Medieval Europe was far from the most pleasant and comfortable place. According to the official version of history, more than two hundred thousand people living in Germany, Sweden, France, Britain and other countries were involved in terrible tests, the purpose of which was to reveal whether they were witches.
Witch hunters used absolutely wild methods to test women for their adherence to evil spirits. Some of these methods were as brutal as they were stupid, as they left no chance for the suspects to survive. We invite you to familiarize yourself with some of these methods.
In this video, we offer an alternative perspective on the trials that women suspected of witchcraft have been subjected to. If in Russia, where there was definitely no Inquisition, the word "witch" came from the phrase "knowing mother", then in Catholic Europe women who were tortured and burned were called not "witches", but "malefics": from the word "malefic" - "Wrecker". Significantly, there are also words “Benificia” - good income, and “maleficia” - bad income. Obviously, in the Middle Ages, it was about metal alloys in general, and about coins in particular. And this is proved by a strange choice of torture methods that were allegedly used for living people.
We quote a description of one of such tests: it was necessary not to get burned, stepping barefoot on burning plowshares (that is, the metal parts of the plow), or, without prejudice to the palms, hold a red-hot bar of iron for several minutes. In the Middle Ages, an illustrative plot was known on this topic: a woman was suspected of murdering her husband. But she proves her innocence by the fact that she can hold a red-hot iron bar.
At the same time, in the paintings depicting history, the entire spectrum from the table of incandescent colors is clearly visible. Based on which, you can see what temperature the bar was at the time of testing - the entire range - from dazzling white to light red in the center and dark brown at the other end of the bar. The picture clearly shows that the woman is holding not just a hot, but a bar heated to a temperature of 830-900 degrees Celsius. What for? Here's a rational explanation. The pure silver coin melts at a temperature of 960 degrees.
And iron, heated to this temperature, will not cause any harm to a real silver coin. And any alloy of silver with impurities below the 910th test will begin to melt at a temperature of 779 degrees Celsius. The bottom line is this: a test with a red-hot iron for a person is unrealistic.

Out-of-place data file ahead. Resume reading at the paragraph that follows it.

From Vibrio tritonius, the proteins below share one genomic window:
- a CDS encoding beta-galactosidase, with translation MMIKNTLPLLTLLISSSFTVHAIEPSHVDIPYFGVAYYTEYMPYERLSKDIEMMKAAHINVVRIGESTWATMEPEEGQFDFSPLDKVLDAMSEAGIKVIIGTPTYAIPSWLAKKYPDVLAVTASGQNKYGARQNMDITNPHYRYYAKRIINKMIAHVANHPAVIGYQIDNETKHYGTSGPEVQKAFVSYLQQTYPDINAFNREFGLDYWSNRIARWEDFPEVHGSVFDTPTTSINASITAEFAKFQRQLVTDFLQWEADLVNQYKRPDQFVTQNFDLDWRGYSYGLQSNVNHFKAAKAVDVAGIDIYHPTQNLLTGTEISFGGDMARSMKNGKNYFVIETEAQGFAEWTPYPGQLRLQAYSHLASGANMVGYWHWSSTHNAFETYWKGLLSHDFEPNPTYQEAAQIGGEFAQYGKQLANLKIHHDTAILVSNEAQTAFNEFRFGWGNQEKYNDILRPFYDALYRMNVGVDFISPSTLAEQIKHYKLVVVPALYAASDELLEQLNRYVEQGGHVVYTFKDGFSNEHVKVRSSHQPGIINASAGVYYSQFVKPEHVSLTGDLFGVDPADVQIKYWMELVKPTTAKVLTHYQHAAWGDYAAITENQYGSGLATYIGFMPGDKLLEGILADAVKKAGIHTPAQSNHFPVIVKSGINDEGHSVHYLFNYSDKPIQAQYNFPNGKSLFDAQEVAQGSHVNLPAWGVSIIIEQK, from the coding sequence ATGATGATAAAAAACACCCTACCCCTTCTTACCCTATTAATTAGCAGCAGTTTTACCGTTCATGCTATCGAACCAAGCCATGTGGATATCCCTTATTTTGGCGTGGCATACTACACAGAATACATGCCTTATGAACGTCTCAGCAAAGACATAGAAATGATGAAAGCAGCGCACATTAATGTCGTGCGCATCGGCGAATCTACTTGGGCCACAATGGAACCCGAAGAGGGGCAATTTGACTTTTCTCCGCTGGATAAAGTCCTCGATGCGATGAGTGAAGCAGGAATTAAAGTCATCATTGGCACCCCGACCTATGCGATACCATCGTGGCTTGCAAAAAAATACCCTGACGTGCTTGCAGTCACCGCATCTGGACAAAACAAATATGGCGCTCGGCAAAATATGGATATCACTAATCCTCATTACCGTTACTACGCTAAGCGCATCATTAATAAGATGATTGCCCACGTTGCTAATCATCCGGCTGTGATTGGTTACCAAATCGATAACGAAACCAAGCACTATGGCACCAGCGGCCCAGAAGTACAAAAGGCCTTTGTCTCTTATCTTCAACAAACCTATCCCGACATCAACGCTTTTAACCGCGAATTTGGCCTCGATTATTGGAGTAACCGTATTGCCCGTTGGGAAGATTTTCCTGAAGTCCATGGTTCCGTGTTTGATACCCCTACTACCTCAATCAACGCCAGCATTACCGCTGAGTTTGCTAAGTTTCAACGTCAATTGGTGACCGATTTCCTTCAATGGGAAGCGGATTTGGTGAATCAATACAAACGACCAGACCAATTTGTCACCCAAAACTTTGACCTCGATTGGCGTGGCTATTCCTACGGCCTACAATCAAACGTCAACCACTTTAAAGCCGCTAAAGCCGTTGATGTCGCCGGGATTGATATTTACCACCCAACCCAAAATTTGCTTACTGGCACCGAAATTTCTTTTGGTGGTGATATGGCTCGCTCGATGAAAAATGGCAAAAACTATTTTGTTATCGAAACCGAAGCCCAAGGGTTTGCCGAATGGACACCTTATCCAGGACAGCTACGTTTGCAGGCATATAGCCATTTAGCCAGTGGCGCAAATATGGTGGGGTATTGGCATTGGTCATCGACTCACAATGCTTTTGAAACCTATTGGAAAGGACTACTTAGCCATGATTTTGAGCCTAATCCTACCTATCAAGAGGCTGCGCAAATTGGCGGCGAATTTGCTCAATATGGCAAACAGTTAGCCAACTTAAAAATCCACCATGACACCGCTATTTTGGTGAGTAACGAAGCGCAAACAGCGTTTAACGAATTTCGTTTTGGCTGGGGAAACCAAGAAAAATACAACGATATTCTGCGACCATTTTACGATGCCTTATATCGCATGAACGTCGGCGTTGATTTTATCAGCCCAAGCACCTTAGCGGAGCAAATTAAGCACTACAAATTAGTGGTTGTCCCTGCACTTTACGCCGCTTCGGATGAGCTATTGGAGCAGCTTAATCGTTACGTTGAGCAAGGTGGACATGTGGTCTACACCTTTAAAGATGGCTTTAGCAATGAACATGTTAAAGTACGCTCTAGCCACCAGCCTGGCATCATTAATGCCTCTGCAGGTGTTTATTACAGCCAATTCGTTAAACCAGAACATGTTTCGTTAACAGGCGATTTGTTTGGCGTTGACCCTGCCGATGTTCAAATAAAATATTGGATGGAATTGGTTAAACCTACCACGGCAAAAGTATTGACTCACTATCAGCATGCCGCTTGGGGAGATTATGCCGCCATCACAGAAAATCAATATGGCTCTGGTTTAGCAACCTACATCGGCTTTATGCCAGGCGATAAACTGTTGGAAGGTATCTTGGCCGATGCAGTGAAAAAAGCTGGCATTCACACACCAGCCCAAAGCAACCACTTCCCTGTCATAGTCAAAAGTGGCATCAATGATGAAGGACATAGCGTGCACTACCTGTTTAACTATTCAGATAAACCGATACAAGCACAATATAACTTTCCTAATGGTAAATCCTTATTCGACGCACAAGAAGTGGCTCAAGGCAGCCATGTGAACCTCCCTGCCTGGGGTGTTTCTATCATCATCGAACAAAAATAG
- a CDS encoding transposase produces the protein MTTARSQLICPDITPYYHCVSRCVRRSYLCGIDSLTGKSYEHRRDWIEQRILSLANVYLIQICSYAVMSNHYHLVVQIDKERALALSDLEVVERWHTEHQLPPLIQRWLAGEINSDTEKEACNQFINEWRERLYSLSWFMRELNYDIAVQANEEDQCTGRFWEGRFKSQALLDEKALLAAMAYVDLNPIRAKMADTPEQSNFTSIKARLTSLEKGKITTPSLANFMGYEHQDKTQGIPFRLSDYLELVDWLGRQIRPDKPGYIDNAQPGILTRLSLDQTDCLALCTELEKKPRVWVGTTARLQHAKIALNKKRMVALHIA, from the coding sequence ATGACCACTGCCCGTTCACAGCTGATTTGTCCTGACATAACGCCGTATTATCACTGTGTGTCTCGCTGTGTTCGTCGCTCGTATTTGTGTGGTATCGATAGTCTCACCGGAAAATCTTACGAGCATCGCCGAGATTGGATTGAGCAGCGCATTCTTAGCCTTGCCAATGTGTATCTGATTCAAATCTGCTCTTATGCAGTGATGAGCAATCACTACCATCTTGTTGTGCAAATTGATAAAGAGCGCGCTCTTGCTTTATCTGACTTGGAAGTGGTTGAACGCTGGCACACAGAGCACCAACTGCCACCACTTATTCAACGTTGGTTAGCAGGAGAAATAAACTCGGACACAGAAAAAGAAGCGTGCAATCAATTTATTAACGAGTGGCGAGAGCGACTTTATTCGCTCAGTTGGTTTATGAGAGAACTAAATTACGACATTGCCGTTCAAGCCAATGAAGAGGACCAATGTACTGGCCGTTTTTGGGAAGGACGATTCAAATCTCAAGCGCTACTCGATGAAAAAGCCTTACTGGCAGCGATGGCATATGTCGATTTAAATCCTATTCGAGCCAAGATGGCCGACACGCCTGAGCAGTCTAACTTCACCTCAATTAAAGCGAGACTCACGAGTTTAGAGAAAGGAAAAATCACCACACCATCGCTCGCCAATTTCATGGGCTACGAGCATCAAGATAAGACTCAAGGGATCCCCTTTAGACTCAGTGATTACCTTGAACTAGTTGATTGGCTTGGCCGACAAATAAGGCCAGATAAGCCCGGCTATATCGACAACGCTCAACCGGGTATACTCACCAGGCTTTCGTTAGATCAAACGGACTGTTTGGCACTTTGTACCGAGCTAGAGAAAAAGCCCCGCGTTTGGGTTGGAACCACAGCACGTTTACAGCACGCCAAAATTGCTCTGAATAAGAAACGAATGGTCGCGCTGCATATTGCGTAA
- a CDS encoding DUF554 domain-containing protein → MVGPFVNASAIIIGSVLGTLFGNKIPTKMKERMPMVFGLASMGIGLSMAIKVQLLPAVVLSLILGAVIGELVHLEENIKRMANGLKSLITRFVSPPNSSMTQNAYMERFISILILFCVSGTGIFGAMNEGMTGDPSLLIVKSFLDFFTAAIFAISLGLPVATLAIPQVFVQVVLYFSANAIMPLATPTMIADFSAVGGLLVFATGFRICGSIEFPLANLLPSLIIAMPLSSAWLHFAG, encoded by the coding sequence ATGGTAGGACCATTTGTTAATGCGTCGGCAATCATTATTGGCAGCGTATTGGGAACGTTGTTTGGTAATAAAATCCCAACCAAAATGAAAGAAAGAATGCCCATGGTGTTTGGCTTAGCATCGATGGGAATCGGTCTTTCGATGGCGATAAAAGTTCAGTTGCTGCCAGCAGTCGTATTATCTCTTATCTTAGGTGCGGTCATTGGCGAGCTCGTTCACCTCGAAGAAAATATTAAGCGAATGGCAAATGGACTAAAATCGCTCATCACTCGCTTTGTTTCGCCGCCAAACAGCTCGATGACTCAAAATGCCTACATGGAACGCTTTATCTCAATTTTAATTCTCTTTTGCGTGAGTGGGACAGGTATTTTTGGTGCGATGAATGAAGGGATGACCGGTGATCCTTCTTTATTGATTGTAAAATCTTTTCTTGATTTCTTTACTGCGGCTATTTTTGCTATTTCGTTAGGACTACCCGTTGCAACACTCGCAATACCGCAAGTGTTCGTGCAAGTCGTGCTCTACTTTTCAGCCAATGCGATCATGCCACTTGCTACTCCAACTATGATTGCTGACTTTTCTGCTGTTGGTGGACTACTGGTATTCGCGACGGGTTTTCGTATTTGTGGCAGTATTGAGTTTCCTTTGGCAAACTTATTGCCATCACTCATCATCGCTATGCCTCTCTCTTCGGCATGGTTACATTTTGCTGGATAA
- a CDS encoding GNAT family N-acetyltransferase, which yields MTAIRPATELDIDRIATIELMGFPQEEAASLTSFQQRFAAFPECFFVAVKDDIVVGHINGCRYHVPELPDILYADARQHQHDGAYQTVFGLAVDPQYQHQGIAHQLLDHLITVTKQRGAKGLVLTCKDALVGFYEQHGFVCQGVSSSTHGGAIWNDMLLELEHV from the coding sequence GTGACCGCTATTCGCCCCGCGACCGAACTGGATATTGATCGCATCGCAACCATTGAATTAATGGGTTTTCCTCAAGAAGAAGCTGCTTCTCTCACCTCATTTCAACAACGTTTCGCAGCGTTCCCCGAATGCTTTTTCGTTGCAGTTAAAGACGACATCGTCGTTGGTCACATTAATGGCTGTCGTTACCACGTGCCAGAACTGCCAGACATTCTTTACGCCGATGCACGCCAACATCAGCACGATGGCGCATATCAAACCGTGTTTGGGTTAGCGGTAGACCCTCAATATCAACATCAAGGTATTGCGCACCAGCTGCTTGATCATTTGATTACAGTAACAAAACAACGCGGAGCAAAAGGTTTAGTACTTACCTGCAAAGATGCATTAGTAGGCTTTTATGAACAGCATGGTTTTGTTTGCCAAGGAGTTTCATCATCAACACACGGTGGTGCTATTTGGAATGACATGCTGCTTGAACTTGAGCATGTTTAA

And for a coin made of silver - the very thing. Another indicative test was testing a woman for involvement in witchcraft by piercing the skin with needles. It is perplexing that the flow of blood from the wound was considered a sign of a witch, and not vice versa. What about the coins?
Let's open the assayer's handbook, for example, 1953 edition. “Assay needles. When testing precious metals on an assay stone, assay pins are used as standards, which are alloys of platinum, gold and silver, or gold and silver of a certain standard, in various combinations, of a certain composition. " In addition, copper-doped needles are used to test precious metals. In one of the engravings depicting the process of testing malefica, we see hints that many needles were used in this process, more precisely, 15. Another needle is in the hands of the inspectors.
Which corresponds to 16 lots of pure silver, namely the modern 999th standard of silver. But why not depict the coin itself directly? The answer is obvious: do not give criminals information about methods of checking precious coins, so that they do not interfere with a well-functioning system for detecting counterfeits. It has always been that way. The same is the case in our time: many methods of detecting counterfeits of money and jewelry are classified as “for official use”. The most famous test of witches was as follows.
A potential malefic was tied hand and foot and thrown into the water. If she surfaced, then she is a pest. This method of identifying unwanted elements is perfectly applicable to the probing of precious coins. If the product is even a milligram lighter due to a cheaper alloy or imperceptible grinding, then it will float.
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